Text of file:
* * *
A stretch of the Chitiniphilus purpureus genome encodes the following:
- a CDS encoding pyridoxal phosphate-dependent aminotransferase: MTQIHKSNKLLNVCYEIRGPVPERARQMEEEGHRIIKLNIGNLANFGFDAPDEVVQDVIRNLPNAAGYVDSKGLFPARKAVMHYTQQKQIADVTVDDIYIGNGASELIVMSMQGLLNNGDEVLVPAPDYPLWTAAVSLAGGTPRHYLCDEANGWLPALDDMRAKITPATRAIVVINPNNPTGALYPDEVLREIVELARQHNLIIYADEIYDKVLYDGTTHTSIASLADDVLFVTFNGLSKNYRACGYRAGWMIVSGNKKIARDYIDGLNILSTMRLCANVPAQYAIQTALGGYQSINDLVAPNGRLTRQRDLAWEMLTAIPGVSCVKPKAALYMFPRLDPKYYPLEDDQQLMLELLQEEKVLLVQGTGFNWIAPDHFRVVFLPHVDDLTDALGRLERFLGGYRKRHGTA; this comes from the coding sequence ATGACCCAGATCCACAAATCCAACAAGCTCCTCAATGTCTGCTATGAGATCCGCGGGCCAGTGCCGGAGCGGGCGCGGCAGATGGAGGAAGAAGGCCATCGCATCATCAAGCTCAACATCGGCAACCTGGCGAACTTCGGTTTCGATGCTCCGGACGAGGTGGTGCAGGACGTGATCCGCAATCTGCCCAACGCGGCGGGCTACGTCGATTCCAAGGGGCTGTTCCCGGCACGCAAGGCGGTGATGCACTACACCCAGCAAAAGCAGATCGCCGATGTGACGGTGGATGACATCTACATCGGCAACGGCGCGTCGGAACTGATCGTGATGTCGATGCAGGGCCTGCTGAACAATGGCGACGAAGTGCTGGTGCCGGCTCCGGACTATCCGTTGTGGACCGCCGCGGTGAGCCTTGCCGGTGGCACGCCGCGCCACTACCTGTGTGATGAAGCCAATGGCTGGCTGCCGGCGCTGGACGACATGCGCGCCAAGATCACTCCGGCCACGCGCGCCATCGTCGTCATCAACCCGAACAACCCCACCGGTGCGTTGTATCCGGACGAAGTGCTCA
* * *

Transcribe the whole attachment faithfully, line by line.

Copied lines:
A stretch of the Chitiniphilus purpureus genome encodes the following:
- a CDS encoding pyridoxal phosphate-dependent aminotransferase: MTQIHKSNKLLNVCYEIRGPVPERARQMEEEGHRIIKLNIGNLANFGFDAPDEVVQDVIRNLPNAAGYVDSKGLFPARKAVMHYTQQKQIADVTVDDIYIGNGASELIVMSMQGLLNNGDEVLVPAPDYPLWTAAVSLAGGTPRHYLCDEANGWLPALDDMRAKITPATRAIVVINPNNPTGALYPDEVLREIVELARQHNLIIYADEIYDKVLYDGTTHTSIASLADDVLFVTFNGLSKNYRACGYRAGWMIVSGNKKIARDYIDGLNILSTMRLCANVPAQYAIQTALGGYQSINDLVAPNGRLTRQRDLAWEMLTAIPGVSCVKPKAALYMFPRLDPKYYPLEDDQQLMLELLQEEKVLLVQGTGFNWIAPDHFRVVFLPHVDDLTDALGRLERFLGGYRKRHGTA; this comes from the coding sequence ATGACCCAGATCCACAAATCCAACAAGCTCCTCAATGTCTGCTATGAGATCCGCGGGCCAGTGCCGGAGCGGGCGCGGCAGATGGAGGAAGAAGGCCATCGCATCATCAAGCTCAACATCGGCAACCTGGCGAACTTCGGTTTCGATGCTCCGGACGAGGTGGTGCAGGACGTGATCCGCAATCTGCCCAACGCGGCGGGCTACGTCGATTCCAAGGGGCTGTTCCCGGCACGCAAGGCGGTGATGCACTACACCCAGCAAAAGCAGATCGCCGATGTGACGGTGGATGACATCTACATCGGCAACGGCGCGTCGGAACTGATCGTGATGTCGATGCAGGGCCTGCTGAACAATGGCGACGAAGTGCTGGTGCCGGCTCCGGACTATCCGTTGTGGACCGCCGCGGTGAGCCTTGCCGGTGGCACGCCGCGCCACTACCTGTGTGATGAAGCCAATGGCTGGCTGCCGGCGCTGGACGACATGCGCGCCAAGATCACTCCGGCCACGCGCGCCATCGTCGTCATCAACCCGAACAACCCCACCGGTGCGTTGTATCCGGACGAAGTGCTCA